When Adam Hollioake was faced with the choice of staying in Afghanistan after being caught up in a suicide bombing or going back home, the former England cricketer opted to stay.
He is in the country starting out as a coach and, during a two-week stint, was caught up in a terrorist attack which had some overseas counterparts deciding to head for the airport.
At least three people were killed and five wounded in the blast at the Kabul International Cricket Stadium last Wednesday.
Hollioake, along with a few others, has chosen to remain in Afghanistan, who were recently awarded Test status and where he says the passion for the game is "on another level".
"I wanted to stay until the job was done, I don't like walking out on anything," the 46-year-old former Surrey and Essex all-rounder told BBC Sport.
"This isn't a Hollywood movie, this is their everyday life. I wanted to give those people the respect that they are due and that they have afforded me and not make an emotional decision."
'I could feel the vibrations go through my body'
Not letting emotion cloud his thinking could not have been easy after being so close to a terrorist attack.
"There was a game going on between my team and another team that Andy Moles, another former English county player, was coaching," recalled Hollioake.
"The protocol is that we have three stages of security. They have to get through the first stage, which this probably was, about 100m from the ground; then there is the second stage, which is about 50m from the ground, and the final stage is about 15-20m from the ground.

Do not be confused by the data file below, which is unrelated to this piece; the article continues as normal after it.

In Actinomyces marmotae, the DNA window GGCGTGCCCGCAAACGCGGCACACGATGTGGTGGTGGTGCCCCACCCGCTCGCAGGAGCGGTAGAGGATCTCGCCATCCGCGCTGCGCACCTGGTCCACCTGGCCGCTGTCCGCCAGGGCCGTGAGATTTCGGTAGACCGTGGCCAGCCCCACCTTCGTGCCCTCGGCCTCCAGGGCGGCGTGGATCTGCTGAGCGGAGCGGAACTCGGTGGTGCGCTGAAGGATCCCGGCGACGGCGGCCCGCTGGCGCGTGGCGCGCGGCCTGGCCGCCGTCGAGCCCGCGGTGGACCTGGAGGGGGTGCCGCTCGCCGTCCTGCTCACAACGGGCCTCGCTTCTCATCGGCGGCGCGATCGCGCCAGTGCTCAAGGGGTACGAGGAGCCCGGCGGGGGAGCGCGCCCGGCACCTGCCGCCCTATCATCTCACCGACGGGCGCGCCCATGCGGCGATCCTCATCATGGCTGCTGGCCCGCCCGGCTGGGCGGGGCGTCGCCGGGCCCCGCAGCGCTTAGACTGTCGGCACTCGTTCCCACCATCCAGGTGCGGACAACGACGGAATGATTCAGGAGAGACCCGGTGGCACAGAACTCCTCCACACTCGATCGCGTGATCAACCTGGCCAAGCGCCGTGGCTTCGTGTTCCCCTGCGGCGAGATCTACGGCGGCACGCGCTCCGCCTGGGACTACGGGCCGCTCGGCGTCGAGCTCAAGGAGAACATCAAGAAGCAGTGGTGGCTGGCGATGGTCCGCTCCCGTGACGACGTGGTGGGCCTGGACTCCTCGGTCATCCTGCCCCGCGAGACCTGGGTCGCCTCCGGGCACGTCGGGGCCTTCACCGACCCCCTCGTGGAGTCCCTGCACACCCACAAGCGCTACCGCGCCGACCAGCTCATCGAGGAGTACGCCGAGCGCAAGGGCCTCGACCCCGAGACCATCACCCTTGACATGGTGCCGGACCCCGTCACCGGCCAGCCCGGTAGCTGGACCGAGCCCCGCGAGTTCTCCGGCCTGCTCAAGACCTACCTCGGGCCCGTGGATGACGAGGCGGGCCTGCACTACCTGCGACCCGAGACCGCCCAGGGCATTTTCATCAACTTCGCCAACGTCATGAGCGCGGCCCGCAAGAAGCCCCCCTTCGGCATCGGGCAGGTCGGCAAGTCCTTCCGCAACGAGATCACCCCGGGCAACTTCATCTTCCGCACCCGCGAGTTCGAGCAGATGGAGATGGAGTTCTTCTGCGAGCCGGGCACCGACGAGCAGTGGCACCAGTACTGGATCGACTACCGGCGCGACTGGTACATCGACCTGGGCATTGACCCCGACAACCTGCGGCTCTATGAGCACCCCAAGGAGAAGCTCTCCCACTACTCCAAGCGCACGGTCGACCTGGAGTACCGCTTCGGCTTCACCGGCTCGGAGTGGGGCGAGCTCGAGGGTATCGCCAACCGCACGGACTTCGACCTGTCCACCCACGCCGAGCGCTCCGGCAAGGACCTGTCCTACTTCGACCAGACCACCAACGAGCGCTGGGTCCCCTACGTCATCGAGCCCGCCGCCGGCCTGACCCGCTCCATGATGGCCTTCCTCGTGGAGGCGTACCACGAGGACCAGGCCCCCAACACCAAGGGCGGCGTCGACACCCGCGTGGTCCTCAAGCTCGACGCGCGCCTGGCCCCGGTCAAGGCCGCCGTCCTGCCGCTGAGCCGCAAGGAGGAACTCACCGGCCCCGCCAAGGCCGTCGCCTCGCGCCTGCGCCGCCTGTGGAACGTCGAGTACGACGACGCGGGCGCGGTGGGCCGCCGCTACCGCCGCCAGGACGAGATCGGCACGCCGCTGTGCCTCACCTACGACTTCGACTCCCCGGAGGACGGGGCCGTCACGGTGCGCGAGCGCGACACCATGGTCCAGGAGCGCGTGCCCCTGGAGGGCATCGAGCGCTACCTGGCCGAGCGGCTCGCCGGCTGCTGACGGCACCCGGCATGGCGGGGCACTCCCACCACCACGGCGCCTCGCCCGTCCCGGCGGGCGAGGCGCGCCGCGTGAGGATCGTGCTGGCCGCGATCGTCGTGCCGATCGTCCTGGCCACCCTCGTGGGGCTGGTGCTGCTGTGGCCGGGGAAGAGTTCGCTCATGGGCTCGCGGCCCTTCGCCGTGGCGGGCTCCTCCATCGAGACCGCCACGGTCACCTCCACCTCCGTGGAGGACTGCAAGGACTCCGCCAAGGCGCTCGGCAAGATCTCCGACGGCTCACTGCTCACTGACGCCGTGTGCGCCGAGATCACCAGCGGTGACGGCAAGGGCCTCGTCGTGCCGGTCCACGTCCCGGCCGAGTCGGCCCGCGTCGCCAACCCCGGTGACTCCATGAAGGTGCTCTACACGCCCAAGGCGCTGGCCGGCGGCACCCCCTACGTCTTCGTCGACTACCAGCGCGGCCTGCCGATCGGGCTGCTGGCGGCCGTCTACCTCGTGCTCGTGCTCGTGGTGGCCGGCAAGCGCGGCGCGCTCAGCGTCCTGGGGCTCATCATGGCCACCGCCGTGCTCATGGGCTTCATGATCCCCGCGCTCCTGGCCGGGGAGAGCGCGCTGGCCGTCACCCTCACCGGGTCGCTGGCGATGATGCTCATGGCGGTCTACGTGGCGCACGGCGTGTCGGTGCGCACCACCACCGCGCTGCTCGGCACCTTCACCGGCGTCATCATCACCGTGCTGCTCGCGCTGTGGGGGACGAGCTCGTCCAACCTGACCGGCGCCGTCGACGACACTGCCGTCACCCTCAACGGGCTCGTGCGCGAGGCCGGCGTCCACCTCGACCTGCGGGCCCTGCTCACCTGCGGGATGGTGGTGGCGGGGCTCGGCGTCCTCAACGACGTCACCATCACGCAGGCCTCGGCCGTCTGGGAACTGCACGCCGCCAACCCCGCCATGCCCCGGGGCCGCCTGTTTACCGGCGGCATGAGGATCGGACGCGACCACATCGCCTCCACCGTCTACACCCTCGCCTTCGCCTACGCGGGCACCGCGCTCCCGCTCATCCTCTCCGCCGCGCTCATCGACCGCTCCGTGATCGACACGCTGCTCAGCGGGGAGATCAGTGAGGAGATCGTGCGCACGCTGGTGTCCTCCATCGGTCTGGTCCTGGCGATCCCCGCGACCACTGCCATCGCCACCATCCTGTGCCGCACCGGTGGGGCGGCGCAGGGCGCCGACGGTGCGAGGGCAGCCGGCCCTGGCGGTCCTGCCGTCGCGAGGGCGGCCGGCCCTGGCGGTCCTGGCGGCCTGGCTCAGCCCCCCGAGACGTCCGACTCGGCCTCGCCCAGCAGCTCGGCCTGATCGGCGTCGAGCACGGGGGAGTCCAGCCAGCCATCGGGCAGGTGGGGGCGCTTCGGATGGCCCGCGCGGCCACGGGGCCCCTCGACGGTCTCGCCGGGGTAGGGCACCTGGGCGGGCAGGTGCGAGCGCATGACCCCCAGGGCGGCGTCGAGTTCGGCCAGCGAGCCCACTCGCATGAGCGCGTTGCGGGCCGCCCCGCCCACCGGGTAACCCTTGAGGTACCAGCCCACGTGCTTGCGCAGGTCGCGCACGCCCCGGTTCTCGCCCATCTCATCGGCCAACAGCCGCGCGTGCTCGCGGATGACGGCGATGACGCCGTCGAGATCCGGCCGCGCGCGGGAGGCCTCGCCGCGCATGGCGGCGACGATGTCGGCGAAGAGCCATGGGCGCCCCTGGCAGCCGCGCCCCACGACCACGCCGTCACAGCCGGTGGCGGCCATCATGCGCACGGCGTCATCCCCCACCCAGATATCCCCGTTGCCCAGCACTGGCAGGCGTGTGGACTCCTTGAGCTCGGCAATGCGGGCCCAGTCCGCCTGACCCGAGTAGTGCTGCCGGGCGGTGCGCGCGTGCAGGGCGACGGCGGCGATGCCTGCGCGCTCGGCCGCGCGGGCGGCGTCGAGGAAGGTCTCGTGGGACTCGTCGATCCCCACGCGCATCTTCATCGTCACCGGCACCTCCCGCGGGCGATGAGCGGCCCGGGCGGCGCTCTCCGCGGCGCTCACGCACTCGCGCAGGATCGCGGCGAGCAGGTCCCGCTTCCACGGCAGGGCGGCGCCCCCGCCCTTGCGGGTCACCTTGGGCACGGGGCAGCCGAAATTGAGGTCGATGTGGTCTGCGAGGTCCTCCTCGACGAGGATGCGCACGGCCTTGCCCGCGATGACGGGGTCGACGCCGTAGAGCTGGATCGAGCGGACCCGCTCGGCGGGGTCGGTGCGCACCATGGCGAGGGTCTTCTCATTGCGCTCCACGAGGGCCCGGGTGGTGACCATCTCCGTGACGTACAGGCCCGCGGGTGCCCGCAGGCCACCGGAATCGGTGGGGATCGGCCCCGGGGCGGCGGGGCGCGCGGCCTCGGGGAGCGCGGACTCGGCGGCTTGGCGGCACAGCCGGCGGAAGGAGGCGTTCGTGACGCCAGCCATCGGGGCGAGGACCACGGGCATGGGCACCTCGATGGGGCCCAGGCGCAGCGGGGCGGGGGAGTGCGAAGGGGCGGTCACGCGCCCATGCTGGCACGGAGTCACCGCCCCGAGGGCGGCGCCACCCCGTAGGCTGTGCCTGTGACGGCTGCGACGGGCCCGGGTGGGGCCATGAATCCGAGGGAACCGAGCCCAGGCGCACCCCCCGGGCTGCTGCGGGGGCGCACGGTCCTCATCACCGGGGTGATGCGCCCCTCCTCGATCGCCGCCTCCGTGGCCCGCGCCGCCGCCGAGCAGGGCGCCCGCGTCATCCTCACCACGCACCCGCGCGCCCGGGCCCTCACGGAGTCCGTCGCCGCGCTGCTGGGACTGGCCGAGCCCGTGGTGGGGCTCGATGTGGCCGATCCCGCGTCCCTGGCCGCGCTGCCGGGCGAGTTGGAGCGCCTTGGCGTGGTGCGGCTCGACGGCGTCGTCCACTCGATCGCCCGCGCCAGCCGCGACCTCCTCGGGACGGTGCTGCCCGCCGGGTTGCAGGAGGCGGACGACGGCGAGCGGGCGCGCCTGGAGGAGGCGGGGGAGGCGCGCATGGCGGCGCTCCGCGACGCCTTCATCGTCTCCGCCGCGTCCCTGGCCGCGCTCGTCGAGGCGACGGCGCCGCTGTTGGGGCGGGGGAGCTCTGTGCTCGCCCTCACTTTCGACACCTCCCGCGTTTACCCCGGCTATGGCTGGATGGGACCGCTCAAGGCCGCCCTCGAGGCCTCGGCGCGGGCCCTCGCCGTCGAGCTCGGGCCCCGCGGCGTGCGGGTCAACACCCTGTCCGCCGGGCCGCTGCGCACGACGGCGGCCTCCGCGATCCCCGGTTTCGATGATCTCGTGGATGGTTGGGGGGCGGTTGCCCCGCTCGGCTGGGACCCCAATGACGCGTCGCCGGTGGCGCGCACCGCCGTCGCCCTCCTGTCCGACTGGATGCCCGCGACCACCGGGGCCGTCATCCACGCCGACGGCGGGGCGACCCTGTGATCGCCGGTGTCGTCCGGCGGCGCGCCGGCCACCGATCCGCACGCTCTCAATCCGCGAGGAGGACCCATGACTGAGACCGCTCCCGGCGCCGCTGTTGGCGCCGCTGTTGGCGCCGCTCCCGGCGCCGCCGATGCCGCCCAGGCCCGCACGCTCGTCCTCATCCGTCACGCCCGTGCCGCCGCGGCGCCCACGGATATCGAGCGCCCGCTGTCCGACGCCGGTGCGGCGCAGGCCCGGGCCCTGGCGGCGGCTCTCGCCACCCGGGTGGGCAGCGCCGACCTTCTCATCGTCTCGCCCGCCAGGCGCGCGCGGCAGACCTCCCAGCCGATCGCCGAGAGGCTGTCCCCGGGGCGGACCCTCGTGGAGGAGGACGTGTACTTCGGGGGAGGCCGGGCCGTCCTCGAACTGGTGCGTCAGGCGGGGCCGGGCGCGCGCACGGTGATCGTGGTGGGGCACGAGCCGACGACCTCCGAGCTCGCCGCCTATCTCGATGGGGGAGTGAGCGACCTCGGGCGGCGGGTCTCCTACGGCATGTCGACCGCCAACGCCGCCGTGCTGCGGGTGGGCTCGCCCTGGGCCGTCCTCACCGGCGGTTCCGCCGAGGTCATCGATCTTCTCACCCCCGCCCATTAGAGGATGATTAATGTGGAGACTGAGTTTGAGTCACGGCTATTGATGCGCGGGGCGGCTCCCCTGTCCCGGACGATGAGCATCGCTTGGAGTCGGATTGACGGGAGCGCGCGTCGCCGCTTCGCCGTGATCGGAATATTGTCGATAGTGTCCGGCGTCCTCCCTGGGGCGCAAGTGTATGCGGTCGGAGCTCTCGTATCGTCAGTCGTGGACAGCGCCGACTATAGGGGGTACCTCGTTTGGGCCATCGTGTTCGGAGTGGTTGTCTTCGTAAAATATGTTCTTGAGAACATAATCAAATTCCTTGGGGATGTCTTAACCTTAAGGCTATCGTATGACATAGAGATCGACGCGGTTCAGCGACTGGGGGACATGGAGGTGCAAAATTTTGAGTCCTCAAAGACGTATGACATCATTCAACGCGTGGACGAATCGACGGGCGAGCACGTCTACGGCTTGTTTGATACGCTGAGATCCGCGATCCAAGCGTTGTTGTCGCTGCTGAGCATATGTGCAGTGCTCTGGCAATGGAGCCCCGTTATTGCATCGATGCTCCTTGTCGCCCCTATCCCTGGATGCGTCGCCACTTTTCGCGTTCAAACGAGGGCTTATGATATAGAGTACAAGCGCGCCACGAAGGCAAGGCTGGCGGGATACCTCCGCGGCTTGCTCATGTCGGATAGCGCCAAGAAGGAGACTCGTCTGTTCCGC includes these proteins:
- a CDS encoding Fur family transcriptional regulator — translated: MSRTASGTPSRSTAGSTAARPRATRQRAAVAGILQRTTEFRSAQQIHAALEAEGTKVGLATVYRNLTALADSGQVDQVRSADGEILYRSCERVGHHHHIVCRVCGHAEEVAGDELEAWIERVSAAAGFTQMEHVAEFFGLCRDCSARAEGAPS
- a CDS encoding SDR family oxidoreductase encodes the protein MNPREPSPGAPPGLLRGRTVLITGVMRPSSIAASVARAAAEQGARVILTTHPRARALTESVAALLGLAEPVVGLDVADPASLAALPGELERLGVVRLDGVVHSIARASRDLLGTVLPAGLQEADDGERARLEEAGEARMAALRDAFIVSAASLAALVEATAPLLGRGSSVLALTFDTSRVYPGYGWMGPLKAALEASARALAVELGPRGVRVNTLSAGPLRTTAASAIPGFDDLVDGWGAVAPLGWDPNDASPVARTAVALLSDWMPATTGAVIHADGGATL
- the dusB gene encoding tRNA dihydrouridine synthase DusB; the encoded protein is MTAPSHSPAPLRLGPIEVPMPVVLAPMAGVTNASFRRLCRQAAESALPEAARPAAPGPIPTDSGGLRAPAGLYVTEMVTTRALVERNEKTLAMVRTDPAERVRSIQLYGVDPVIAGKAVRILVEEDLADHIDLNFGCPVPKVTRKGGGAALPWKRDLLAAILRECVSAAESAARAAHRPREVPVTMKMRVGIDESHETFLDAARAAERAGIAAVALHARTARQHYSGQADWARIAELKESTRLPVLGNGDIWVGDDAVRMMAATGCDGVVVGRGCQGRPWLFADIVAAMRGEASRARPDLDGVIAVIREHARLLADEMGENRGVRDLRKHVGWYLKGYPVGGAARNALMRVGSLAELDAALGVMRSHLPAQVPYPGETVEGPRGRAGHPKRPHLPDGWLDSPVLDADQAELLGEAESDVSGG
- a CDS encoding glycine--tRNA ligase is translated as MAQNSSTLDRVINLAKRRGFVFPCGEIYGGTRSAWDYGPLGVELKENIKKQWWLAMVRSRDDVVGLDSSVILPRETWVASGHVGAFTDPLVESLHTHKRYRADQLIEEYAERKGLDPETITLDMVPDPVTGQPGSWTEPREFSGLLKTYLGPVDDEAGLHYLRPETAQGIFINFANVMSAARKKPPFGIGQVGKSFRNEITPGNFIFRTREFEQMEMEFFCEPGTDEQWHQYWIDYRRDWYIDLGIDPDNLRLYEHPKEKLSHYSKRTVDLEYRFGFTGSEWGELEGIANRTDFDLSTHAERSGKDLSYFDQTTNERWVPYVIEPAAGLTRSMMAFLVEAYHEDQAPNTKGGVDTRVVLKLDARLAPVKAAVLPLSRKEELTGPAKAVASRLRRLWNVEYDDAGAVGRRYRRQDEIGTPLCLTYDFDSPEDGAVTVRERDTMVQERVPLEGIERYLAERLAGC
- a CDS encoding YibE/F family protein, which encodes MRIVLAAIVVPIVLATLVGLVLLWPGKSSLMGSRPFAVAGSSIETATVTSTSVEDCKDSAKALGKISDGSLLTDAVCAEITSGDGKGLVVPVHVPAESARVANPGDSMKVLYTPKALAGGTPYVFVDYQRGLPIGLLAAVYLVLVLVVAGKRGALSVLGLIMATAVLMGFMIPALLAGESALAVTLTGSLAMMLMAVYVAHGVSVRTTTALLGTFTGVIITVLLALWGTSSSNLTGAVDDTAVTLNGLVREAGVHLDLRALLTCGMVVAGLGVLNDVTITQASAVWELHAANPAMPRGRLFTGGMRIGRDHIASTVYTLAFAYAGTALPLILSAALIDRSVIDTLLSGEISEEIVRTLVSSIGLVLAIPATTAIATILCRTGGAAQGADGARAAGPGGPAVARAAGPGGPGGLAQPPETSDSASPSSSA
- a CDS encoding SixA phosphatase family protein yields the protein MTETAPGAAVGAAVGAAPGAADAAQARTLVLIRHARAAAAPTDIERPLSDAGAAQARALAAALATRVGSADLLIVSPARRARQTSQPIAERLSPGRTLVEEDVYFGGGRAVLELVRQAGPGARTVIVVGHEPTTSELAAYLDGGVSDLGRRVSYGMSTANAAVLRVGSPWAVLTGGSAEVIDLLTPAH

"The gentleman was caught at the first checkpoint and, on being caught, he detonated his device and, unfortunately, several of our security and some members of the public were killed."
Hollioake - who praised the security guards and said his thoughts were with the families of those who had lost their lives - was about 100m away "sitting in the safety of the changing room" but "could feel the vibrations go through my body".
Despite some foreign coaches choosing to leave, he was one of those that opted to stay and continue as coach of a team competing in a Twenty20 competition in Afghanistan.
"I wanted to make an educated decision," said Hollioake. "I needed to take all the information into account.
"I did that and the decision I made to stay was based on the fact that I was going to be safe."
Hollioake played four Tests and 35 one-day internationals for England and captained them to the 1997 Sharjah Cup.
He captained Surrey to nine domestic trophies and, after retiring, had a brief excursion into the world of mixed martial arts.
These days he normally lives in Australia - the country of his birth - but he is currently in charge of the Boost Defenders team in the Afghan Super League and has guided them to the semi-finals.
"I'm looking to further my career in coaching. I've recently been talking with the England and Wales Cricket board and have been offered a contract with the England Lions this winter for their tour to Australia, which coincides with the Ashes," he said.
"I just have to take each day as it comes and try to keep improving as a coach. I'm starting at the bottom of the ladder and I've got to work myself up and prove myself as a coach.
"This is an opportunity out here to do so. Hopefully, every time I coach is an opportunity to prove myself."
Apart from the "vivid" memory of the attack, the things that stand out for him are "the passion of the Afghan people, how much they have welcomed me here and just how much they love their cricket".
"You come to this part of the world and you expect it, but these guys are another level. It is an exciting time for them," said Hollioake.
"They have just got Test match status and the buzz and hype around cricket in Afghanistan is off the scale. They're the memories I will take with me.
"The fact that they're still managing to play cricket with these conditions around them shows how passionate they are."